Nov. 1 (Bloomberg) -- Edie Middlestein weighs 332 pounds. Her overeating has brought about an advanced case of diabetes, which has led to arterial disease in her legs. She needs surgery. Also, she’s not a nice person.
Edie is the central but not quite the dominant character in “The Middlesteins,” a hugely enjoyable novel by Jami Attenberg. It’s written in the form of short stories, with one or more devoted to (almost) every member of the family: Edie and her out-of-patience husband, Richard; their children and grandchildren; and various in-laws, lovers and friends.
The event that sets them in motion occurs near the beginning. Richard, after close to 40 years of marriage, decides that he’s had it -- and not just because Edie is literally eating herself to death:
“My wife,” he explains defensively, “who is a very smart woman who has done a lot of good for a lot of people so I can’t totally knock her, my wife made me miserable, she picked at me till I bled on a daily basis.” Note the Yiddish inflections, evidence that the Jewish-American novel is alive and thriving.
We learn a lot about the family through the way each of its members reacts to the impending divorce: acceptance (Edie and Richard’s put-upon son, Benny); cold rage (their malcontent daughter, Robin); disgust (Benny’s controlling wife, Rachelle).
Attenberg has the Tolstoyan gift for creating life on the page. Sometimes all she needs to capture a soul is a couple of sentences. But the pleasure she takes in these people goes beyond compassion.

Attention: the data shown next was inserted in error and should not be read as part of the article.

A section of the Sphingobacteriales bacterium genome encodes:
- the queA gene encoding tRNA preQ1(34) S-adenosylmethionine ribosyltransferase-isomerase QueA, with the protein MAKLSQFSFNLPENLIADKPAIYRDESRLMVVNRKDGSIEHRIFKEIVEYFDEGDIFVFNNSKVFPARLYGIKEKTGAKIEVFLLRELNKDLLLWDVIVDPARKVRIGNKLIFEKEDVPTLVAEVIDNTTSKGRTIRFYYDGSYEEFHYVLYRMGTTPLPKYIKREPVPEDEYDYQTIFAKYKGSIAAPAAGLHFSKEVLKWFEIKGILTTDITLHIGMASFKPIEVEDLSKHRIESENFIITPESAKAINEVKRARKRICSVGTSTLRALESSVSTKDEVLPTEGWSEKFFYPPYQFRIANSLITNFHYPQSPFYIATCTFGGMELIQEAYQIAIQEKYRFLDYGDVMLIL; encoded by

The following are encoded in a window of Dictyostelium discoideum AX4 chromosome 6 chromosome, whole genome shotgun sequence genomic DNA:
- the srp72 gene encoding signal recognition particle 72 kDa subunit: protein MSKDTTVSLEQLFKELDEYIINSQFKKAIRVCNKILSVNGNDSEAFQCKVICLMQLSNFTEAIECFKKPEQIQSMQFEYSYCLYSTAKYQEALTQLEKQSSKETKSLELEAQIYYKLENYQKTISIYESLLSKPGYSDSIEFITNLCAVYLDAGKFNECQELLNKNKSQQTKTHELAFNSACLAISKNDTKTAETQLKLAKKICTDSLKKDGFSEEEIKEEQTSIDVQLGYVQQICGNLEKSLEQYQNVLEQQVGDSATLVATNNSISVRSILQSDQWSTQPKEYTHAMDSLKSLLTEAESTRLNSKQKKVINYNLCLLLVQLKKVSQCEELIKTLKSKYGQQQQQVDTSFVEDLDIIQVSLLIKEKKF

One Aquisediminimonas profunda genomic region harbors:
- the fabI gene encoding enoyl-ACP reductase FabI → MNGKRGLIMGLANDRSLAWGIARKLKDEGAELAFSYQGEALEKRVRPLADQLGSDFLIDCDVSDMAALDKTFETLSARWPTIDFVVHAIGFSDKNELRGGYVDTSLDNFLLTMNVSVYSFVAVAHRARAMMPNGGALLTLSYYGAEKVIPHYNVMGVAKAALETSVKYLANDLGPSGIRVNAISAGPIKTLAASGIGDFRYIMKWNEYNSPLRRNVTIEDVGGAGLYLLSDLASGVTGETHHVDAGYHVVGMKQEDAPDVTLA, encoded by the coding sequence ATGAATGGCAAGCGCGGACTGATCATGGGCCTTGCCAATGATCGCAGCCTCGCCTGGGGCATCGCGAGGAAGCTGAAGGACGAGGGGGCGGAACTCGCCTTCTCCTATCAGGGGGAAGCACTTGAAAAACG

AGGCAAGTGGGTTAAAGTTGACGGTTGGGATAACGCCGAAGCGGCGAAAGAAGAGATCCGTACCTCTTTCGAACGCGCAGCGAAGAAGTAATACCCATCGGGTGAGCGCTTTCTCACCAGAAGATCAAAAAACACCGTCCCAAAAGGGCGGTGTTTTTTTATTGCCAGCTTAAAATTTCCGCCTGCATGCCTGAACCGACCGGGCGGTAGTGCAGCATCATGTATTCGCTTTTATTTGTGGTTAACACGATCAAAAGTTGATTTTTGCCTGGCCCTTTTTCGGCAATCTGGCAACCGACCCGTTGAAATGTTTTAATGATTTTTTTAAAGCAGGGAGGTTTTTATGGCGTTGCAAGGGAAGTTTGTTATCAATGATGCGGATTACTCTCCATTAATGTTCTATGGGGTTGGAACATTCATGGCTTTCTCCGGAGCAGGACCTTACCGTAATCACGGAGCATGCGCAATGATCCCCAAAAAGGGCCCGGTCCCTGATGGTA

The Middlesteins are a dysfunctional family, no question about that, and each of them is unappealing (or at best uninteresting) in a different way -- from the outside.
From the inside is a different story. When Attenberg shows us the world through their eyes, they’re not just interesting and sympathetic; they’re a treat to be with. I didn’t want a single one of their narratives to end.
And something even more: Attenberg is generous to them all, and not just in the usual sense that she’s got empathy to bestow. She grants each of them love -- a personal present from the author playing God the beneficent.
Even Edie gets a new boyfriend, a man who relishes watching her eat and, far from recoiling at her girth, adores her enormous breasts. The finest and most beautiful of these gifts -- a real surprise -- arrives on the final page.
So you’re never asked to feel sorry for anyone (not that they don’t feel plenty sorry for themselves), and as a result the book isn’t merely a delight to read: It lifts you up.
As for the prose, every sentence is carefully polished, every word fastened in place. That kind of meticulousness can lead to airlessness, but not here. If “The Middlesteins” never feels spontaneous, it compensates by feeling photographic.
Still, there’s a downside to this kind of perfection, which is that Attenberg doesn’t deal with large themes. A just retort would be that neither does Jane Austen. So I’m not complaining.
I am, however, expressing the desire to see Attenberg take the kind of risks that would allow her to claim a place next to Faulkner and Roth and Pynchon and Franzen -- the big boys with the big ideas. She’s got the instrument. Has she got the nerve?
“The Middlesteins” is from Grand Central (272 pages, $24.99). To buy this book in North America, click here.
(Craig Seligman is a critic for Muse, the arts and leisure section of Bloomberg News. The opinions expressed are his own.)
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